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In the summer of 1693, a strange disease spread through Boston. Victims suffered from jaundice, high fever and black vomit. For more than two hundred years, yellow fever -- as the disease became known -- attacked numerous American cities, usually in severe summer outbreaks.
At the dawn of the 20th century, a U.S. Army Yellow Fever Board stationed in Cuba, headed by Major Walter Reed, confirmed a theory of Cuban doctor Carlos Finlay about the role of mosquitoes in the transmission of the disease. This theory was put to the test a few years later during a massive yellow fever outbreak in New Orleans.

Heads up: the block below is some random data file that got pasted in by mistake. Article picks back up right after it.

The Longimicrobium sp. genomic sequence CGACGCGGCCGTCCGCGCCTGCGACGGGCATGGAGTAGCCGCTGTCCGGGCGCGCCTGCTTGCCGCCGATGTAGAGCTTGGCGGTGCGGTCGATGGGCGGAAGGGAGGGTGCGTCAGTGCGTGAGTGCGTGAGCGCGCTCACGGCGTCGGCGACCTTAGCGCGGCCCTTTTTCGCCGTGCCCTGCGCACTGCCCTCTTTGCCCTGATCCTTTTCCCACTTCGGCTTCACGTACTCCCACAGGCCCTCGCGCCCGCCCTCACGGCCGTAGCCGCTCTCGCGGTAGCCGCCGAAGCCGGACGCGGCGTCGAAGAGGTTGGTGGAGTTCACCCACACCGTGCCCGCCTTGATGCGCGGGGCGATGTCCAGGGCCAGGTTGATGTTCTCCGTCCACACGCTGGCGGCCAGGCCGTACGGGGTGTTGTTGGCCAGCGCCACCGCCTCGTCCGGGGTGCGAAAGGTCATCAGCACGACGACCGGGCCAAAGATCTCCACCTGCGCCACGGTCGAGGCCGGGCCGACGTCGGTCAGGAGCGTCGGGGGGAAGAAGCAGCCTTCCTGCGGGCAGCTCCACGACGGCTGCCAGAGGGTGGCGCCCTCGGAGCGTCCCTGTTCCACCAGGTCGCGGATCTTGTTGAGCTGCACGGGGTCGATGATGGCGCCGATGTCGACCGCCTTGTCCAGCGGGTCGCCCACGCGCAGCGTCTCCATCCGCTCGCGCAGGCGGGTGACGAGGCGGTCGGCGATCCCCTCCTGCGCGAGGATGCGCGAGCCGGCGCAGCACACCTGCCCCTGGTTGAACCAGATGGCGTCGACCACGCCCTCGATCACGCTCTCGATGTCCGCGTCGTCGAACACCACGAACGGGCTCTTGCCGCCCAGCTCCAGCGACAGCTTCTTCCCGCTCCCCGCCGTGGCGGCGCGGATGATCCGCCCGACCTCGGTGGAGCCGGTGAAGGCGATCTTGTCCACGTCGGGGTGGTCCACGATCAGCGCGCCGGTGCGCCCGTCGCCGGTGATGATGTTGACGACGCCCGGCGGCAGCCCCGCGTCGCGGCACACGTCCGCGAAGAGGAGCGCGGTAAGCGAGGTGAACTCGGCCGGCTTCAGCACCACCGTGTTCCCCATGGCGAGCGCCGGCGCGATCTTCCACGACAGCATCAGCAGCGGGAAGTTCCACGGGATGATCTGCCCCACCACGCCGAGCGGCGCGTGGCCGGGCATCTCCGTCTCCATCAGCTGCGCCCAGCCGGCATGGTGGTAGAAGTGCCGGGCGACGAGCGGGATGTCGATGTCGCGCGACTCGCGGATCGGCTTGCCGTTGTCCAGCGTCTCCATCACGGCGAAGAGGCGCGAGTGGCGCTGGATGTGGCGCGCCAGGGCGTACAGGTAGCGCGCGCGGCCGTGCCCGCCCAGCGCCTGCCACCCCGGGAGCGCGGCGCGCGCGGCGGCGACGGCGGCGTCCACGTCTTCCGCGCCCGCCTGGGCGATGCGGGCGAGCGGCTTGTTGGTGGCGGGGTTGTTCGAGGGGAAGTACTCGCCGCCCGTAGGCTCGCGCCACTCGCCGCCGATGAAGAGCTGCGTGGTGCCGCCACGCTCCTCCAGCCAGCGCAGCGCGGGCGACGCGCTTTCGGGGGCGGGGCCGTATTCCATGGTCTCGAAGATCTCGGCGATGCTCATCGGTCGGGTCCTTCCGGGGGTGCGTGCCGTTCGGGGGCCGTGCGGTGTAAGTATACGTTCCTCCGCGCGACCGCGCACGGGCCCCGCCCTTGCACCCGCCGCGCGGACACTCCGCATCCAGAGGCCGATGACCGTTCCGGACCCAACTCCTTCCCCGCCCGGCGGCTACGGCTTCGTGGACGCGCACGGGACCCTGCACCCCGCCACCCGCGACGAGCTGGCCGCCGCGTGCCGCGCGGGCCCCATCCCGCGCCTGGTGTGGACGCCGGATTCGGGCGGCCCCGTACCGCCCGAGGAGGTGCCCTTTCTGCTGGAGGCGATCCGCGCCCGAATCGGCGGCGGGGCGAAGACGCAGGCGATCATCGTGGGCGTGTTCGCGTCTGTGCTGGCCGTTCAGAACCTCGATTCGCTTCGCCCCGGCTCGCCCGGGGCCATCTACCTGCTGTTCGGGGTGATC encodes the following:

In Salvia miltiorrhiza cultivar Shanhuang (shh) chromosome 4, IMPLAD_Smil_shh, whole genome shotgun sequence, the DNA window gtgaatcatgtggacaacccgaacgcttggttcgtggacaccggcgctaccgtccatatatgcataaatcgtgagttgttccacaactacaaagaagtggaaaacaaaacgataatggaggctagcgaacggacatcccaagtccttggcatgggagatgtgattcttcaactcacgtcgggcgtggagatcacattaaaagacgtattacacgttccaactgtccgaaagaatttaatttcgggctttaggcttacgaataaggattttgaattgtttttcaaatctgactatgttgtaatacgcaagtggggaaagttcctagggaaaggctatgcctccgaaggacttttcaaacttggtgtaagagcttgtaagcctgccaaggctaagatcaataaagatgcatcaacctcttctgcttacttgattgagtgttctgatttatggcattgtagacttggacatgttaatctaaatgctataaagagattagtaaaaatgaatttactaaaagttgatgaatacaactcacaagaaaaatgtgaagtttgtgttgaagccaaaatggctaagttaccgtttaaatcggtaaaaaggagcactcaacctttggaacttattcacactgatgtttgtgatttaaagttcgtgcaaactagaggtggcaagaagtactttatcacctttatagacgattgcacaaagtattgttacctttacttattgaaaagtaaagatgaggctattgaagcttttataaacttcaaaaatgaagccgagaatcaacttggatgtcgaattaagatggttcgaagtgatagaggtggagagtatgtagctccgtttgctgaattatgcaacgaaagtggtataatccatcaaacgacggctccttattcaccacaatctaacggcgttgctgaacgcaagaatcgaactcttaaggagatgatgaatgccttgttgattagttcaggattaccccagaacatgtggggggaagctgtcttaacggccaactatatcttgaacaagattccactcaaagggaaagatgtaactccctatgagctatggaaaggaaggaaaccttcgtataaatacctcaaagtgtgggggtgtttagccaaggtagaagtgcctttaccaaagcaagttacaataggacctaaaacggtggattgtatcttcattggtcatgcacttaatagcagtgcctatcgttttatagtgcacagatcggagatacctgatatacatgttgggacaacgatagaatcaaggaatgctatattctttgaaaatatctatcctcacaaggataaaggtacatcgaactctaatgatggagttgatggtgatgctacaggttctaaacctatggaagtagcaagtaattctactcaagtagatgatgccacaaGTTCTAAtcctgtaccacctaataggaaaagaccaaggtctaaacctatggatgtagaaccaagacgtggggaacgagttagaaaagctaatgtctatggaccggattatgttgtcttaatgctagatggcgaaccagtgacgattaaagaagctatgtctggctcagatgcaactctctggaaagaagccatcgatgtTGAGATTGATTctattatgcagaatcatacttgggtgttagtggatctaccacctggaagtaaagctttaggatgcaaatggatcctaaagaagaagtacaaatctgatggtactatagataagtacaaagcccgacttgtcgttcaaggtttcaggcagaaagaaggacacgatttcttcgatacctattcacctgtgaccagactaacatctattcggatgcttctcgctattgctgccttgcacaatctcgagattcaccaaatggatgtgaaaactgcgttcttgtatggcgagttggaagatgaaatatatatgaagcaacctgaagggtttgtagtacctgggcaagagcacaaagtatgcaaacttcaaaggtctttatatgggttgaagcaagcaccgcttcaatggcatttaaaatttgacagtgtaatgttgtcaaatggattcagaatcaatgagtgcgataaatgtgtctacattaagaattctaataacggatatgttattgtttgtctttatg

Learn more about the transmission, symptoms and preventive treatment of yellow fever.
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